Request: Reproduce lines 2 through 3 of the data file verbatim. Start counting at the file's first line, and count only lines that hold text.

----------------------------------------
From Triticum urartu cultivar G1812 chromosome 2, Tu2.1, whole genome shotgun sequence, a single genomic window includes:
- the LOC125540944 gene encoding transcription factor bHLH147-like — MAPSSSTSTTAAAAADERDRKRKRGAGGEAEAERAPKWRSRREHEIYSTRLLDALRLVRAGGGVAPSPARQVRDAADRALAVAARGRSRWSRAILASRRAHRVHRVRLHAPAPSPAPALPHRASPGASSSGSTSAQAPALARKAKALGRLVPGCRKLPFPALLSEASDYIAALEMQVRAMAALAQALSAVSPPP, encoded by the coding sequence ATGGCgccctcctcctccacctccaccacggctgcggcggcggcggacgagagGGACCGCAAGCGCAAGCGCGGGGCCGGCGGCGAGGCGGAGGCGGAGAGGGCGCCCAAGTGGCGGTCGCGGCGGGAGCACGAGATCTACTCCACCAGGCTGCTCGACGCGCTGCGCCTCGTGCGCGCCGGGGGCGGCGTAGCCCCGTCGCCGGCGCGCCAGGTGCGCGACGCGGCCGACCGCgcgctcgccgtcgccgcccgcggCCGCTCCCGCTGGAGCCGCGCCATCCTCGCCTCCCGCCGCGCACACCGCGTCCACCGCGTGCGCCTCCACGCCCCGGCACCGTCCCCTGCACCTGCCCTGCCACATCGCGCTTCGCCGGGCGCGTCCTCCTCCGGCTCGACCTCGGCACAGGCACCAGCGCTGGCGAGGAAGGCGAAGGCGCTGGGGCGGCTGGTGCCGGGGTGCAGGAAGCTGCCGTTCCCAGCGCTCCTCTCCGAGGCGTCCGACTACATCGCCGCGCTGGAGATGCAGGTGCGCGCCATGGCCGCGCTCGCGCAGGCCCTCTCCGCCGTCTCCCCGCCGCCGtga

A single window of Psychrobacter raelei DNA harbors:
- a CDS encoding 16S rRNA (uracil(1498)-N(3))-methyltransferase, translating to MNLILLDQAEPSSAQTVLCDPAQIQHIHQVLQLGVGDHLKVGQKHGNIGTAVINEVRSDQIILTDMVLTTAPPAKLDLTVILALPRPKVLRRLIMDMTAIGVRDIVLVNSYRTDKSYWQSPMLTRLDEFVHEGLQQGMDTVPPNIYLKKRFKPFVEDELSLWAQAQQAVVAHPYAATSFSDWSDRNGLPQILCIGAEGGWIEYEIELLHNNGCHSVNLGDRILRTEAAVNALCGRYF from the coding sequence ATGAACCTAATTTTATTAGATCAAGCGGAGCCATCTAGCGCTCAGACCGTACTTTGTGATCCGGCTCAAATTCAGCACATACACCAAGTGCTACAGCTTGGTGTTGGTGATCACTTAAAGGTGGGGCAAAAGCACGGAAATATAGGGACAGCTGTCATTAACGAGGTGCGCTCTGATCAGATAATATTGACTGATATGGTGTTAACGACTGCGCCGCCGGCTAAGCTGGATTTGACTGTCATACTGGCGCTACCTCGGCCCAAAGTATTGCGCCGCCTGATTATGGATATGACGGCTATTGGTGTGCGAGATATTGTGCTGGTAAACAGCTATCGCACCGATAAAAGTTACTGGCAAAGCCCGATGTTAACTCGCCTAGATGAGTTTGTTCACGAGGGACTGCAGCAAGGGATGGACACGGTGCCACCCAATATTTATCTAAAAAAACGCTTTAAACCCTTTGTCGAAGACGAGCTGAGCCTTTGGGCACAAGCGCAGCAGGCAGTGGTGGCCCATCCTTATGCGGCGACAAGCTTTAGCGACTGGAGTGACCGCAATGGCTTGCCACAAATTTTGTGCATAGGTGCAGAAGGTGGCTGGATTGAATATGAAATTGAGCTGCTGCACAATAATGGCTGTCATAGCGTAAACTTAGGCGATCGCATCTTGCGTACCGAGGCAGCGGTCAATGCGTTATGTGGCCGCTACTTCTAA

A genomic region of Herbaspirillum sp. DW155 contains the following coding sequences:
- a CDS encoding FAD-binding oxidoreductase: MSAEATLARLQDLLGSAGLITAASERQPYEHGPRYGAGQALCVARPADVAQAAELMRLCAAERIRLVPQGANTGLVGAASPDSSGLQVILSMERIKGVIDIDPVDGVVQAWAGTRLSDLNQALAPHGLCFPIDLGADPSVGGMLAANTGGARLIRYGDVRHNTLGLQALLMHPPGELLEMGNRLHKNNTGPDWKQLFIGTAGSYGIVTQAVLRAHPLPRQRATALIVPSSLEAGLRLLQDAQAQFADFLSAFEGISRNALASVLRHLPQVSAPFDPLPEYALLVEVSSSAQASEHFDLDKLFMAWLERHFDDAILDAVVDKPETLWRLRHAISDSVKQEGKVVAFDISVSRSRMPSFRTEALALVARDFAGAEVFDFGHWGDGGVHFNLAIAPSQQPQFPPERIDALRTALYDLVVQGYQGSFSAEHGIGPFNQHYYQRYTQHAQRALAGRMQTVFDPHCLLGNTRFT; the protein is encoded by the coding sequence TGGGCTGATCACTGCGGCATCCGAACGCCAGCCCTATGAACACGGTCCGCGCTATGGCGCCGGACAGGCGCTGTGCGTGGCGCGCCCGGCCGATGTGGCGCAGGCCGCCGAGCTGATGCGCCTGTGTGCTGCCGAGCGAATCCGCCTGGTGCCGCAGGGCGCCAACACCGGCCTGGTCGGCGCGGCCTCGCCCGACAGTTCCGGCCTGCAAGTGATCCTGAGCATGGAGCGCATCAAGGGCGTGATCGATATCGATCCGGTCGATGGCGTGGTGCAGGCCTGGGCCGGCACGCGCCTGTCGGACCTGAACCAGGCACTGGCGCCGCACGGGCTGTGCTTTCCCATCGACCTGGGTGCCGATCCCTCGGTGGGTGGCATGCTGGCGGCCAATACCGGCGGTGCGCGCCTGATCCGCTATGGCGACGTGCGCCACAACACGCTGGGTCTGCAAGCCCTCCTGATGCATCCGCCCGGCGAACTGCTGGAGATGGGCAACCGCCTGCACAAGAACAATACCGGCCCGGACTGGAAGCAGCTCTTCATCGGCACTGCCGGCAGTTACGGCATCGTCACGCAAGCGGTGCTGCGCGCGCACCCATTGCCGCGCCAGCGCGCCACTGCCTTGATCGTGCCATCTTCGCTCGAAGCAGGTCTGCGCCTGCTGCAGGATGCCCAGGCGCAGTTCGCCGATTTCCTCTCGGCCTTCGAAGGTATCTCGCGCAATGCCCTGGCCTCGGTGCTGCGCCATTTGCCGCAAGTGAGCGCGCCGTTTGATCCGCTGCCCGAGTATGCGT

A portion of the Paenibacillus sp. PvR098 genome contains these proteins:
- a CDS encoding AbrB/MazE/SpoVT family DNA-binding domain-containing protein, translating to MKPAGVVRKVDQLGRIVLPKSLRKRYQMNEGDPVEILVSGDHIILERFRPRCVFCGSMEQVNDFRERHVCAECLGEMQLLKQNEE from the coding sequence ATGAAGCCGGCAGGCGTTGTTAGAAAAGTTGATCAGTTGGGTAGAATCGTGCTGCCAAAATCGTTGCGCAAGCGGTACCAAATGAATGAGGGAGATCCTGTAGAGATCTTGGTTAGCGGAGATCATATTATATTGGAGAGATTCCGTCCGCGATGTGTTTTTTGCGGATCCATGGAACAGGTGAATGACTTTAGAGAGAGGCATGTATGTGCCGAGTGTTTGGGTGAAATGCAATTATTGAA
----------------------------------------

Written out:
- the LOC125540944 gene encoding transcription factor bHLH147-like — MAPSSSTSTTAAAAADERDRKRKRGAGGEAEAERAPKWRSRREHEIYSTRLLDALRLVRAGGGVAPSPARQVRDAADRALAVAARGRSRWSRAILASRRAHRVHRVRLHAPAPSPAPALPHRASPGASSSGSTSAQAPALARKAKALGRLVPGCRKLPFPALLSEASDYIAALEMQVRAMAALAQALSAVSPPP, encoded by the coding sequence ATGGCgccctcctcctccacctccaccacggctgcggcggcggcggacgagagGGACCGCAAGCGCAAGCGCGGGGCCGGCGGCGAGGCGGAGGCGGAGAGGGCGCCCAAGTGGCGGTCGCGGCGGGAGCACGAGATCTACTCCACCAGGCTGCTCGACGCGCTGCGCCTCGTGCGCGCCGGGGGCGGCGTAGCCCCGTCGCCGGCGCGCCAGGTGCGCGACGCGGCCGACCGCgcgctcgccgtcgccgcccgcggCCGCTCCCGCTGGAGCCGCGCCATCCTCGCCTCCCGCCGCGCACACCGCGTCCACCGCGTGCGCCTCCACGCCCCGGCACCGTCCCCTGCACCTGCCCTGCCACATCGCGCTTCGCCGGGCGCGTCCTCCTCCGGCTCGACCTCGGCACAGGCACCAGCGCTGGCGAGGAAGGCGAAGGCGCTGGGGCGGCTGGTGCCGGGGTGCAGGAAGCTGCCGTTCCCAGCGCTCCTCTCCGAGGCGTCCGACTACATCGCCGCGCTGGAGATGCAGGTGCGCGCCATGGCCGCGCTCGCGCAGGCCCTCTCCGCCGTCTCCCCGCCGCCGtga

A single window of Psychrobacter raelei DNA harbors: